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GloubieBoulga

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  1. GloubieBoulga

    The Stranger has three heads?

    The trio's figure is intriguing, and I also believe that it's not reserved to dragons, and the kneeling before the queen is interesting too; in the same Idea, the Harpy - Dany's ennemie - has three daughters, but "bastard" daughters if we follow Ser Jorah (ACOK, Daenerys 2): The queen has 3 bastard children, sure, but is she the "stranger" ? Or could the "stranger" be some other character (a "valonqar", for example ?) I have made other observations for the "stranger" : 6 + 1 (there is always one missing) As we can observe a symbolic avatar when Daenerys visits Vaes Tolorro, for exemple (ACOK, Daenerys 1): Number six appears in the very first scene with the Others. And perhaps, we could also pretend - if we follow Craster's wives and accord to them that Others are Craster's sons - that Gilly's son is the missing/stolen (saved ?) seventh. Note also that there is always a lord commander among the King's Guards (and when Jaime comes back for a little while, he is missing his sword's hand). Even Renly's Guard can't be completed.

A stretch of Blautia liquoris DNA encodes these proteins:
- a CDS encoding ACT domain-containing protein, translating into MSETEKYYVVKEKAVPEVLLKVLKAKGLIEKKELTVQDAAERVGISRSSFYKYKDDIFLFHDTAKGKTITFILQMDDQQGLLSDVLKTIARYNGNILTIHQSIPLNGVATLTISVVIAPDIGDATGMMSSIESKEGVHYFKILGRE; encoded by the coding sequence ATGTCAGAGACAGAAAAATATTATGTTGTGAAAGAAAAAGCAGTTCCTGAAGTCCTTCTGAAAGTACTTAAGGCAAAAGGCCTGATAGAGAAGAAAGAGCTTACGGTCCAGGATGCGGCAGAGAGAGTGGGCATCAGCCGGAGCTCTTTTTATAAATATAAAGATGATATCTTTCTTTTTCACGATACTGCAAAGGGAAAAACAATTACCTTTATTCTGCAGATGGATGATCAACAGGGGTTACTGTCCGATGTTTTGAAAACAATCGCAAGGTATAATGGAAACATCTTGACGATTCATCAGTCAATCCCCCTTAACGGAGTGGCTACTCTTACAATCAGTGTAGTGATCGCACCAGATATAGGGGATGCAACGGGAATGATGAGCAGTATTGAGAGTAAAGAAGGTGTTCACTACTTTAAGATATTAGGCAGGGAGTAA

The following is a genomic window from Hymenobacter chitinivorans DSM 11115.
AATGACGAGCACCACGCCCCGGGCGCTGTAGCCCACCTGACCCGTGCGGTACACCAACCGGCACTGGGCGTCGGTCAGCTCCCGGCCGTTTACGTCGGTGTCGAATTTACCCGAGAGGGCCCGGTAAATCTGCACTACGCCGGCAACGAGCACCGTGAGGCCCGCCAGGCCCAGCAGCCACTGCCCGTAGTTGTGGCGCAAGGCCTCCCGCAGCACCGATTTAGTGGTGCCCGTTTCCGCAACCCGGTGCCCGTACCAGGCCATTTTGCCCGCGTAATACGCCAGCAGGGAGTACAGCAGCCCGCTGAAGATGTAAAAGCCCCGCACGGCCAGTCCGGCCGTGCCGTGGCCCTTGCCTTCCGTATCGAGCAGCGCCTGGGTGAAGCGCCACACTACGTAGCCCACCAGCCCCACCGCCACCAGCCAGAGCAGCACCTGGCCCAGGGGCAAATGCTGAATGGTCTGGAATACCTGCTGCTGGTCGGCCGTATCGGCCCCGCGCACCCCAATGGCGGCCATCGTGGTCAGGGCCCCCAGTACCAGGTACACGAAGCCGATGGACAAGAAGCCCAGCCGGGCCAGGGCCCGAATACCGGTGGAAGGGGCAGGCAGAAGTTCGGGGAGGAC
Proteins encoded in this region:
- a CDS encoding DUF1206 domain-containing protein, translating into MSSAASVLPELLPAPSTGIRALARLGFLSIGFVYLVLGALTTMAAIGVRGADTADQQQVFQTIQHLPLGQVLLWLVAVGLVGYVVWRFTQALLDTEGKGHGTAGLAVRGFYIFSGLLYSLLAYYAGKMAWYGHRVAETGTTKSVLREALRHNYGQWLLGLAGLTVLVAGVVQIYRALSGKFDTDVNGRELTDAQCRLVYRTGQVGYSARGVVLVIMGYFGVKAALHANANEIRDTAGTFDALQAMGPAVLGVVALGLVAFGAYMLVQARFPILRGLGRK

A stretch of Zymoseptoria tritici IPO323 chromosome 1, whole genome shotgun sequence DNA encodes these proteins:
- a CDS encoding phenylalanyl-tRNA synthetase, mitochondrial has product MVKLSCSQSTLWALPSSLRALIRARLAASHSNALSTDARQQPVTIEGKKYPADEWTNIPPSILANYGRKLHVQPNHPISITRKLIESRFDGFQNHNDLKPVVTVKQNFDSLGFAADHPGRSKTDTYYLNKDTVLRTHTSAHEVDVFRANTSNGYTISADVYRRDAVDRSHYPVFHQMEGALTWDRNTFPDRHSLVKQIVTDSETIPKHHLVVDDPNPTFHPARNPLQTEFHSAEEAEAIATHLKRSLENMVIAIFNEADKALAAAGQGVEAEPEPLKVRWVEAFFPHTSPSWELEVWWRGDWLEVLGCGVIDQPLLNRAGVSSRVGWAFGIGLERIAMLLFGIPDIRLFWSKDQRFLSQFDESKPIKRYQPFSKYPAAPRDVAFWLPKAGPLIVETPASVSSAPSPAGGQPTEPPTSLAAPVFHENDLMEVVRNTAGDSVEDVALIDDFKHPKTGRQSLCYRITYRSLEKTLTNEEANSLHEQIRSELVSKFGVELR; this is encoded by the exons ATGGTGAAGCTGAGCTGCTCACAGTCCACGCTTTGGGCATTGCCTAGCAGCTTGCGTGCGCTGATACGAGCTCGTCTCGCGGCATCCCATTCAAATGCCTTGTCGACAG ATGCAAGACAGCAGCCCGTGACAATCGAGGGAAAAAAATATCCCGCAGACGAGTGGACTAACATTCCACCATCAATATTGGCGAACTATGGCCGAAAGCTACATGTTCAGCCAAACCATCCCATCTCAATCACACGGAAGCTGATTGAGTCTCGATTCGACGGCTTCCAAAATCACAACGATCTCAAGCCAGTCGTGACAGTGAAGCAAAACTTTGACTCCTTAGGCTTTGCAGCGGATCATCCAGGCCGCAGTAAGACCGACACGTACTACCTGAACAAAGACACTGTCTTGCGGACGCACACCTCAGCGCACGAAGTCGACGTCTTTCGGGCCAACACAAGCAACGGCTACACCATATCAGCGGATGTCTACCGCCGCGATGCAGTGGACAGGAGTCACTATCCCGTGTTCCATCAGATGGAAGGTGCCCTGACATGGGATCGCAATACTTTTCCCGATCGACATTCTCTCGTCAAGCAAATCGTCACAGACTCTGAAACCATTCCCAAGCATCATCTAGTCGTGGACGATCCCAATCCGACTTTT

2. GloubieBoulga

    Puns and Wordplay

    Ha ha ! I just see now the wordplay well/wall. After all, the Wall is only icy water and might drown people where it melt.